Katie - Married to Mike 06/02/01, Mom to Sydney Anne born 11/21/09 and Alice Maeryn & Oliver Thomas born 04/24/13
As a dog trainer I'm glad to hear he is giving her a warning - it's a good thing. But if she doesn't respect it and if no one steps in, he will escalate to get his point across and it may result in her getting nipped. (A nip is faaar different from a bite.) Something like 95% of all dog bites occur in the home by our own dogs, not from strange dogs. So step one is to respect the dog's warning signs and either place him in a room away from her, behind a gate, or, my preference for my own child, if SHE is the one pestering the dogs (rare in our house but it happens), then SHE is the one who goes away. The way I see it, I am the peacekeeper of the house - I'm not going to make my dogs go into isolation if they've done nothing wrong bc it can send the wrong message. They start to think that whenever kids are around, they get 'put away' and they can become resentful of the kids and might growl before they are even bothered. So putting DD into her room being a gate or into her pack n play is how I make it clear that her behavior was unacceptable and therefore she cannot be with the dogs at the moment.
The other aspect she needs to learn from this is that while her own dog may tolerate these behaviors, not all dogs will. MOST dogs, don't like hugs. Most people hug their dogs not knowing how stressful it really is to them. If kids don't learn at home how to respect their own dog, they won't do it with a dog at a friends house and that can be dangerous. I do classes with my older dog where we teach pre-school/elementary kids to ignore dogs they meet and not fall for the "if the tail is wagging he's friendly" myth. I have Australian Shepherds. They love my family and my DD, but they don't openly accept strangers the way some other dogs may. I like having them in the classroom bc it shows kids that not all dogs are like labs, goldens, beagles, etc - they don't seek attention from strangers. they tolerate the attention but don't always return it - a good lesson for all people to learn.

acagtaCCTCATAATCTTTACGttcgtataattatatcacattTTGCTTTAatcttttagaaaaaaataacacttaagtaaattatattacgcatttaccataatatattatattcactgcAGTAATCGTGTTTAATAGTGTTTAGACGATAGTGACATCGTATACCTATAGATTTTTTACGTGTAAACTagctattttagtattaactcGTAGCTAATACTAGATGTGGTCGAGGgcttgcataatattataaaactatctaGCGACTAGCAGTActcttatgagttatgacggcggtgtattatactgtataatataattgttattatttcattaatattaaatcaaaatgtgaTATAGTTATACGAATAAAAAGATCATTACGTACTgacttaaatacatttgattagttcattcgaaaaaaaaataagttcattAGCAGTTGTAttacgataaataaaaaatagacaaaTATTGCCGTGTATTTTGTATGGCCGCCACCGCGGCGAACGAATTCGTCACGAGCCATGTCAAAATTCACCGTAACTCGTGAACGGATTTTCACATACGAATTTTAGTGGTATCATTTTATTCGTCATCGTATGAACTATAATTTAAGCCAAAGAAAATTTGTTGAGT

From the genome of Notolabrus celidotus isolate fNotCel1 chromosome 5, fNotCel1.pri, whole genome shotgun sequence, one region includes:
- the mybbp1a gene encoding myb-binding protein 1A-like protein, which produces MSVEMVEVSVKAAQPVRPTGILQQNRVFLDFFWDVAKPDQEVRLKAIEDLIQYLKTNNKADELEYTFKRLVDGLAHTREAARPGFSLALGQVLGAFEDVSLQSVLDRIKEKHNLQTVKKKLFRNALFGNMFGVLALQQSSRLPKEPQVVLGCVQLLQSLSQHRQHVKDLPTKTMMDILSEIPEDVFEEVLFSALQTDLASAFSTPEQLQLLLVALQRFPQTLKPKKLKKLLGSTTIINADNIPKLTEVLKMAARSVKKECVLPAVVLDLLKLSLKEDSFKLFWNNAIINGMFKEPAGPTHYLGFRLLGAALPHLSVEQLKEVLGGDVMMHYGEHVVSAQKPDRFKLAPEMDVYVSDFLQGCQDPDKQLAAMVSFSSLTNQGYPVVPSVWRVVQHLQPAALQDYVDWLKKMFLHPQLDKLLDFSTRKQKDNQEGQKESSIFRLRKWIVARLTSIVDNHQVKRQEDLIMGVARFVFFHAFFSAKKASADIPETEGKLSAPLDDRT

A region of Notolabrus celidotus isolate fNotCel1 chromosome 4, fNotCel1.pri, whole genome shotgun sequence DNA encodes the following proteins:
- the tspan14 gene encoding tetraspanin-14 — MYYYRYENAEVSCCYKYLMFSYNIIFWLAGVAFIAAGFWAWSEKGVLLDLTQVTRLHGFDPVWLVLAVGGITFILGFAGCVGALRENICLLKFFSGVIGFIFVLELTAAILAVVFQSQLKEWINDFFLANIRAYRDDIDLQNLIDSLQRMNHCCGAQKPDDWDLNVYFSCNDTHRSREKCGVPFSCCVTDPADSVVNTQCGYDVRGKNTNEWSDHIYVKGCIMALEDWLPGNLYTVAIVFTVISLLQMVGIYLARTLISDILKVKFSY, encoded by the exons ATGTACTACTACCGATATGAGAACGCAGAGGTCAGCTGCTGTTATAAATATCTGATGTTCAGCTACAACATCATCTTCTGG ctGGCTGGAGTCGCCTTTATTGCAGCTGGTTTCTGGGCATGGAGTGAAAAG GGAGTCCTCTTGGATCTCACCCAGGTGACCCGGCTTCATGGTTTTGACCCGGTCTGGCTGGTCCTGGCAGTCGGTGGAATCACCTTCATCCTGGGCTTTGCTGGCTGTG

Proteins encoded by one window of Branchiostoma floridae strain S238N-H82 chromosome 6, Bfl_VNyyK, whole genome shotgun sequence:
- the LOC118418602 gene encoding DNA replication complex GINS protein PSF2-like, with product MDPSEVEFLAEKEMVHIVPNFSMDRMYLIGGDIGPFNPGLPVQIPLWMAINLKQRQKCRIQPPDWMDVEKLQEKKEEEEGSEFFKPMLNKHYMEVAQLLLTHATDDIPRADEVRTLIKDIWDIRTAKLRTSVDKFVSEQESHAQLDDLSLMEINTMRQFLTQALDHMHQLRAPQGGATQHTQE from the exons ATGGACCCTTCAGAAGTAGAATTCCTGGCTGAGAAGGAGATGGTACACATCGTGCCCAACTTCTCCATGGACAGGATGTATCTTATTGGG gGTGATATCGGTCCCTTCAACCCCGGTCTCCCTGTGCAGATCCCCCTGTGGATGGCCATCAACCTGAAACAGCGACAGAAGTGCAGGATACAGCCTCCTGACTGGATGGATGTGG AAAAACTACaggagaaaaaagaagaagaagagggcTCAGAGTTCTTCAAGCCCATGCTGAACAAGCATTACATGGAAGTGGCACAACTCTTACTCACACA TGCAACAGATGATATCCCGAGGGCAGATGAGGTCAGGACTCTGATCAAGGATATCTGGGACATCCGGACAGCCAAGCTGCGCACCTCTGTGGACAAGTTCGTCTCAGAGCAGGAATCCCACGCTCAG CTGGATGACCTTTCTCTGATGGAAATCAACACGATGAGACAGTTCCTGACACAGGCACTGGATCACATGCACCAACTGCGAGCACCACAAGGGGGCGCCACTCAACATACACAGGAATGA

You might check with your library about classes they may do with animals or request them to host one - there are plenty of trainers out there that love to put on demos - even calling up your local dog training club and arranging something through them might be worthwhile.
Does he listen to commands? For instance, when she does one of her things to him, you could give her a warning that if she does it again, ___(dog's name) is going away, and if she does it again, call him and lead him away into a different room that she can't follow him into.
Or, maybe she has, or you could get her a lab-like stuffed animal, and ask her to show you what she wants to do to your dog, and if she does it, speak for the stuffed animal and say "Ouch, that really hurts! It makes me sad." And try to get her to associate sadness with doing those things to your lab.
Two year olds are driven by impulse because they lack higher brain development to reason and control their impulses. From birth to three, they have little cognitive development.
Some suggestions, model 'gentle' with your hand on top of hers petting the dog and utilize baby gates when the dog needs space. Baby's safety of course is paramount, fortunately you have a tolerant dog, still even so, animals can be unpredictable. This phase should pass. It is challenging though in the meantime.
Around that age nothing could stop my son from running after my dog, except me catching him and redirecting him to another activity.
I have found Margot Sunderland's book 'The Science of Parenting' really insightful, for understanding what can be expected as the brain develops. It helped me to see the limits that are placed on a child due to an immature brain. http://www.amazon.com/Science-Parenting-Margot-Sunderland/dp/075663993X
If all else fails, redirect, redirect, redirect ("Hey, look at that birdie outside of the window!")